Mother's Nutrition. Severe undernourishment (famine) by a pregnant woman has been associated with an increased risk of obesity in her child. When the mother is malnourished, the baby's genes involved with appetite regulators, pancreatic development, and obesity-associated genes can be affected, and these changes can last throughout the child's life.28

Maternal obesity also increases the risk of developing insulin resistance and has been associated with an increased risk of large gestational weight, fat accumulation, and type 2 diabetes in youth.29

Socioeconomic Status. From 1999-2010, higher educational attainment has consistently been associated with a lower risk of obesity in white women. The association is less clear or consistent in men and non-white women.30 A similar pattern was found in an earlier report that included income: The prevalence of obesity in white, non-Hispanic females of all ages falls as family income rises. A similar association was found in white, non-Hispanic males aged 2-19, but the association is weak or even reversed in other groups.31 Thus there is some connection between income, educational attainment and risk of obesity, but it is not always consistent or conclusive. See CHE's Socioeconomic Environment webpage.

Research has found that low-income communities and communities of color have more limited access to healthful foods than other communities.32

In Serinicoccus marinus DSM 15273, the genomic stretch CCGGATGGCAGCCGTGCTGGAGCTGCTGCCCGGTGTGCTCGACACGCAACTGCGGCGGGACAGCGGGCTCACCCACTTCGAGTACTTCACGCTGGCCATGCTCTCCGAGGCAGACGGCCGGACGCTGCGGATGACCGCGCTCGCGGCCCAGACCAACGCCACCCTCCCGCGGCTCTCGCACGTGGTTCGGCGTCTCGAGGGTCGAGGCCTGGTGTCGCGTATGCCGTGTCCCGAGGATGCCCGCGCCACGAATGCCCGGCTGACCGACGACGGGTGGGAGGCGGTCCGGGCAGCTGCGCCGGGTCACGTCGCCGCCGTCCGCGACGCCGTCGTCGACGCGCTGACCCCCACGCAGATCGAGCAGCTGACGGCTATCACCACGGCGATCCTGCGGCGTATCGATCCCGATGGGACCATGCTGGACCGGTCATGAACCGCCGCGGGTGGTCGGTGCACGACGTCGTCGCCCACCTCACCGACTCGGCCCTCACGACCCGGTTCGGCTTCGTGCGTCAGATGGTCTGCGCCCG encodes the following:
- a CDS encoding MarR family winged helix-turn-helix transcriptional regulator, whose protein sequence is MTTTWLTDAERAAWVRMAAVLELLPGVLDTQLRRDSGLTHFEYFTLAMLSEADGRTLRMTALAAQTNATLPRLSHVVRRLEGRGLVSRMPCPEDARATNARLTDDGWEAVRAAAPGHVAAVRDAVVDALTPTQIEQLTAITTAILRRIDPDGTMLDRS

Costs of Obesity

chart showing medical costs of obesity


data from Cawley et al.33

Studies estimating costs of obesity-related illness in the United States show total costs in the billions. Studies in 200934 and 201135 estimate medical costs to be between $147 billion and $190 billion per year. This accounts for roughly 20% of US annual health expenditures.

These estimates do not include many indirect costs of obesity, such as work absences, decreased productivity while at work, and premature mortality and disability.36 An economic review of obesity discovered that obesity has overtaken cigarette smoking as the most costly and detrimental preventable disease.37

Ethical Considerations

Obesity is a complex issue that involves many aspects of society. To best prevent the development of obesity and to support those that are obese, community responsibility must be addressed along with individual choices. Community, governmental and societal actions will be needed to provide health-promoting food options, encourage physical activity, educate the public, and regulate the foods and chemicals that are associated with obesity.

See more about environmental contributors to obesity in the list of CHE publications and Dig Deeper resources in the right sidebar.

This page was last revised by student intern Jessica Hale and Nancy Hepp, with review by Sarah Howard, in August 2016.

CHE invites our partners to submit corrections and clarifications to this page. Please include links to research to support your submissions through the comment form on our Contact page.